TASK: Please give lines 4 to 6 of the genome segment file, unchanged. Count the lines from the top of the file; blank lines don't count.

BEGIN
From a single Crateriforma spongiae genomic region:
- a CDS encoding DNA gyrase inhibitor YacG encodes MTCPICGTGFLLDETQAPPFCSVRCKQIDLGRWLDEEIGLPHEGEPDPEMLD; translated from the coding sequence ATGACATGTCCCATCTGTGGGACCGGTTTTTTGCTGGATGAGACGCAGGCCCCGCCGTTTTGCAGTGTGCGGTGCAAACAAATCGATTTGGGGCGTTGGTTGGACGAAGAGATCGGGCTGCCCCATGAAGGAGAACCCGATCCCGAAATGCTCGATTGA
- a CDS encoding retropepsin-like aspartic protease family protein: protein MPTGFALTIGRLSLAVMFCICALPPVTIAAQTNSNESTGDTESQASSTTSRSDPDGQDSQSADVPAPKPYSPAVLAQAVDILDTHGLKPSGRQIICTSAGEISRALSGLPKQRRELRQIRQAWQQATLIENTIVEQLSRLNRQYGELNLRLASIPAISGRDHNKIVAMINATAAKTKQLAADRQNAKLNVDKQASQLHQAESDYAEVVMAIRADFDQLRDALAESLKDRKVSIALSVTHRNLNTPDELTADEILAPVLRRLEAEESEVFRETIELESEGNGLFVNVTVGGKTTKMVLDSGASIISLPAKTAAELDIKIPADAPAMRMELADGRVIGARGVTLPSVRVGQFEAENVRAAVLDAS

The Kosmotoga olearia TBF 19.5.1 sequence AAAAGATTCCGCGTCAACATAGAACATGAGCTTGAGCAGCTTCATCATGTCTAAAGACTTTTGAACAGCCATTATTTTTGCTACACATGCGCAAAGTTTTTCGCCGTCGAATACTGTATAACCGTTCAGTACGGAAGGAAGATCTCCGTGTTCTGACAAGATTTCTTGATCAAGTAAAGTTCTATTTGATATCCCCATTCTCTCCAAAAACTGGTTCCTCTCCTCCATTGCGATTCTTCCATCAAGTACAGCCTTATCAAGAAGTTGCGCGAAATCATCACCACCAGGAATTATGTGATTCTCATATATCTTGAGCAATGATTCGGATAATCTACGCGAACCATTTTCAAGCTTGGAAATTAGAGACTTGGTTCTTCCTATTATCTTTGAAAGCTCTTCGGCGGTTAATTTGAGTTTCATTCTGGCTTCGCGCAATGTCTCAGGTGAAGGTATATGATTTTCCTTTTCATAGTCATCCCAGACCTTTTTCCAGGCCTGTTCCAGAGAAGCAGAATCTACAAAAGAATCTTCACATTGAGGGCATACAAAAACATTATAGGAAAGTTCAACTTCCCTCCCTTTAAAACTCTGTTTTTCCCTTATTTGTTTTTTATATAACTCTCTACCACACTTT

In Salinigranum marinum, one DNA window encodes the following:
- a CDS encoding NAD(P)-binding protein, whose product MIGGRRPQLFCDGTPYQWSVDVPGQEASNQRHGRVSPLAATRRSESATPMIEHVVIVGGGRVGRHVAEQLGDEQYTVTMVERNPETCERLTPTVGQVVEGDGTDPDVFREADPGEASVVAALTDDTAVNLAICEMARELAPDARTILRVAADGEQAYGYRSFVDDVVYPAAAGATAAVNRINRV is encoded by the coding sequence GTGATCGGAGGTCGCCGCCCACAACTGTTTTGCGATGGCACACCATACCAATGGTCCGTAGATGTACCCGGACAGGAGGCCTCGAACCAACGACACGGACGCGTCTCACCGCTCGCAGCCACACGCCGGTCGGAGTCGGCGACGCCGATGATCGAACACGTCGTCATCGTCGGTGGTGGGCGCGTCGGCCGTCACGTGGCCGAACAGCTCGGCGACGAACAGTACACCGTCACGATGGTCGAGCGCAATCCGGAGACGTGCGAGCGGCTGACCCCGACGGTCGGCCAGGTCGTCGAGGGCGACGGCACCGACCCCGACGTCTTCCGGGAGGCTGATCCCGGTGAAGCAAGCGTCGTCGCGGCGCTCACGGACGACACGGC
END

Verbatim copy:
The Kosmotoga olearia TBF 19.5.1 sequence AAAAGATTCCGCGTCAACATAGAACATGAGCTTGAGCAGCTTCATCATGTCTAAAGACTTTTGAACAGCCATTATTTTTGCTACACATGCGCAAAGTTTTTCGCCGTCGAATACTGTATAACCGTTCAGTACGGAAGGAAGATCTCCGTGTTCTGACAAGATTTCTTGATCAAGTAAAGTTCTATTTGATATCCCCATTCTCTCCAAAAACTGGTTCCTCTCCTCCATTGCGATTCTTCCATCAAGTACAGCCTTATCAAGAAGTTGCGCGAAATCATCACCACCAGGAATTATGTGATTCTCATATATCTTGAGCAATGATTCGGATAATCTACGCGAACCATTTTCAAGCTTGGAAATTAGAGACTTGGTTCTTCCTATTATCTTTGAAAGCTCTTCGGCGGTTAATTTGAGTTTCATTCTGGCTTCGCGCAATGTCTCAGGTGAAGGTATATGATTTTCCTTTTCATAGTCATCCCAGACCTTTTTCCAGGCCTGTTCCAGAGAAGCAGAATCTACAAAAGAATCTTCACATTGAGGGCATACAAAAACATTATAGGAAAGTTCAACTTCCCTCCCTTTAAAACTCTGTTTTTCCCTTATTTGTTTTTTATATAACTCTCTACCACACTTT

In Salinigranum marinum, one DNA window encodes the following:
- a CDS encoding NAD(P)-binding protein, whose product MIGGRRPQLFCDGTPYQWSVDVPGQEASNQRHGRVSPLAATRRSESATPMIEHVVIVGGGRVGRHVAEQLGDEQYTVTMVERNPETCERLTPTVGQVVEGDGTDPDVFREADPGEASVVAALTDDTAVNLAICEMARELAPDARTILRVAADGEQAYGYRSFVDDVVYPAAAGATAAVNRINRV is encoded by the coding sequence GTGATCGGAGGTCGCCGCCCACAACTGTTTTGCGATGGCACACCATACCAATGGTCCGTAGATGTACCCGGACAGGAGGCCTCGAACCAACGACACGGACGCGTCTCACCGCTCGCAGCCACACGCCGGTCGGAGTCGGCGACGCCGATGATCGAACACGTCGTCATCGTCGGTGGTGGGCGCGTCGGCCGTCACGTGGCCGAACAGCTCGGCGACGAACAGTACACCGTCACGATGGTCGAGCGCAATCCGGAGACGTGCGAGCGGCTGACCCCGACGGTCGGCCAGGTCGTCGAGGGCGACGGCACCGACCCCGACGTCTTCCGGGAGGCTGATCCCGGTGAAGCAAGCGTCGTCGCGGCGCTCACGGACGACACGGC